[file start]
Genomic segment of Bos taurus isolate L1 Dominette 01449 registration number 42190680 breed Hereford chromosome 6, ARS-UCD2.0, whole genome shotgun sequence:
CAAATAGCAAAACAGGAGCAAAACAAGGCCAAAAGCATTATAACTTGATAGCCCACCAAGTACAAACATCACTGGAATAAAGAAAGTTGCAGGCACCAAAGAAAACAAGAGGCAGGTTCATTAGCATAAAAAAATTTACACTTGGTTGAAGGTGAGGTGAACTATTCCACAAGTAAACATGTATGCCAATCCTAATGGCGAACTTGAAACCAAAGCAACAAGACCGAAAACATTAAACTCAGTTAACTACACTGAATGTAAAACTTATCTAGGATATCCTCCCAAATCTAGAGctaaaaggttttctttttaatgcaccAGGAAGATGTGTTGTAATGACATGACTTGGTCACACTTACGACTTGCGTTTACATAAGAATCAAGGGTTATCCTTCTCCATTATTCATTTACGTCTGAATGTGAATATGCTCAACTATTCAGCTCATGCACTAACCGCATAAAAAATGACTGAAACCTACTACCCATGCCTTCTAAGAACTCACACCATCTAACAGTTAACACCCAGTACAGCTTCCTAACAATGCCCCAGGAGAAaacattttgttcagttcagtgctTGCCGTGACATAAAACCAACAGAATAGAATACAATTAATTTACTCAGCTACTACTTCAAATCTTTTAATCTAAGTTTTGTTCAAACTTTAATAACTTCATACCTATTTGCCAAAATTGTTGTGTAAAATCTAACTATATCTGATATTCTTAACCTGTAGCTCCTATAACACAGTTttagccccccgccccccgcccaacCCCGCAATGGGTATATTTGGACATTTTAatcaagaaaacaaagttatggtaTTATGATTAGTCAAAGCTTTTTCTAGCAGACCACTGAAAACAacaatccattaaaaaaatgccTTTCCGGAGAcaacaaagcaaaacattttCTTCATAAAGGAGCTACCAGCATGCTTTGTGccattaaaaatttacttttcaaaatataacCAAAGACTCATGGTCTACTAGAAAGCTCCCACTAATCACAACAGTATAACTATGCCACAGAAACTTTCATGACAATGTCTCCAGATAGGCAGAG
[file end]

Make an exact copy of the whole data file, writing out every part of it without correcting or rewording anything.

Genomic segment of Bos taurus isolate L1 Dominette 01449 registration number 42190680 breed Hereford chromosome 6, ARS-UCD2.0, whole genome shotgun sequence:
CAAATAGCAAAACAGGAGCAAAACAAGGCCAAAAGCATTATAACTTGATAGCCCACCAAGTACAAACATCACTGGAATAAAGAAAGTTGCAGGCACCAAAGAAAACAAGAGGCAGGTTCATTAGCATAAAAAAATTTACACTTGGTTGAAGGTGAGGTGAACTATTCCACAAGTAAACATGTATGCCAATCCTAATGGCGAACTTGAAACCAAAGCAACAAGACCGAAAACATTAAACTCAGTTAACTACACTGAATGTAAAACTTATCTAGGATATCCTCCCAAATCTAGAGctaaaaggttttctttttaatgcaccAGGAAGATGTGTTGTAATGACATGACTTGGTCACACTTACGACTTGCGTTTACATAAGAATCAAGGGTTATCCTTCTCCATTATTCATTTACGTCTGAATGTGAATATGCTCAACTATTCAGCTCATGCACTAACCGCATAAAAAATGACTGAAACCTACTACCCATGCCTTCTAAGAACTCACACCATCTAACAGTTAACACCCAGTACAGCTTCCTAACAATGCCCCAGGAGAAaacattttgttcagttcagtgctTGCCGTGACATAAAACCAACAGAATAGAATACAATTAATTTACTCAGCTACTACTTCAAATCTTTTAATCTAAGTTTTGTTCAAACTTTAATAACTTCATACCTATTTGCCAAAATTGTTGTGTAAAATCTAACTATATCTGATATTCTTAACCTGTAGCTCCTATAACACAGTTttagccccccgccccccgcccaacCCCGCAATGGGTATATTTGGACATTTTAatcaagaaaacaaagttatggtaTTATGATTAGTCAAAGCTTTTTCTAGCAGACCACTGAAAACAacaatccattaaaaaaatgccTTTCCGGAGAcaacaaagcaaaacattttCTTCATAAAGGAGCTACCAGCATGCTTTGTGccattaaaaatttacttttcaaaatataacCAAAGACTCATGGTCTACTAGAAAGCTCCCACTAATCACAACAGTATAACTATGCCACAGAAACTTTCATGACAATGTCTCCAGATAGGCAGAG